A 1600 mm ND butterfly valve was installed in the seawater outlet of a heat exchanger of a nuclear power station in 2001. During a routine inspection, after 34 months in service, inspectors noted that there was corrosion damage on the valve seating. We inspected the valve and also arranged for metal samples to be cut from the valve seat area for microscopic examination.

A general view of the valve is shown in Figure 1. For the most part it appears in sound condition. By contrast, the seating ring, which was originally nickel plated then overcoated with tungsten carbide, was very badly damaged.  Figure 2 shows the area where the coating has disappeared completely from the seating ring, leaving the carbon steel exposed to the corrosive effect of the seawater. It was estimated that 20-30 mm of carbon steel had been lost in some areas; suggesting a corrosion rate of the order of 10 mm/year.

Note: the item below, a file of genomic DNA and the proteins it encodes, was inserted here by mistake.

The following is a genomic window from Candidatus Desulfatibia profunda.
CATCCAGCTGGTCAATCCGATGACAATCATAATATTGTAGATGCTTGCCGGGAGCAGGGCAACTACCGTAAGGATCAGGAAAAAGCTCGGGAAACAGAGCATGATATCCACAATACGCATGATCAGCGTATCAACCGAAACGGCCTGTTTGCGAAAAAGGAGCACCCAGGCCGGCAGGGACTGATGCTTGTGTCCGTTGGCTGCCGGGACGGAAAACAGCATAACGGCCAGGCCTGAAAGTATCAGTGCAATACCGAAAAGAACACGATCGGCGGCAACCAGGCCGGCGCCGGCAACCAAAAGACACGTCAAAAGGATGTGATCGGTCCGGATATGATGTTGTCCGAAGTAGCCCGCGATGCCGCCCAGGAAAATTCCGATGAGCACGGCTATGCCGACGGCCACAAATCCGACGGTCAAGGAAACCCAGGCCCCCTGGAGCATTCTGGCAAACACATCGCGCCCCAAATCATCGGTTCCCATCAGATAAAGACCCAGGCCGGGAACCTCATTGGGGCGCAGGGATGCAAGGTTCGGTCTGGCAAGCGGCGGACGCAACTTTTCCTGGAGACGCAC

Samples were cut from the seating ring where some coating remained in place. Figure 3 is a micrograph the substrate, the nickel alloy and the nickel/tungsten carbide layers are clearly visible. The thickness of each coating layer is in excess of 100 µm, as required by the specification.

On the other hand, the interface between the steel and the nickel alloy shows no evidence of a blast profile. The situation in Figure 4 is similar. Again, all three layers are clearly visible but there is no evidence of a blast profile. Moreover, in this figure we see a layer of scale between the nickel alloy and the steel substrate. This scale appears to have been present before the nickel was applied, rather than having formed subsequently.

This indicated that the cause of the premature corrosion damage was the coating contractor’s failure to prepare the steel surface by abrasive blast cleaning prior to hot spray application of the nickel alloy.

Click on an image for a larger view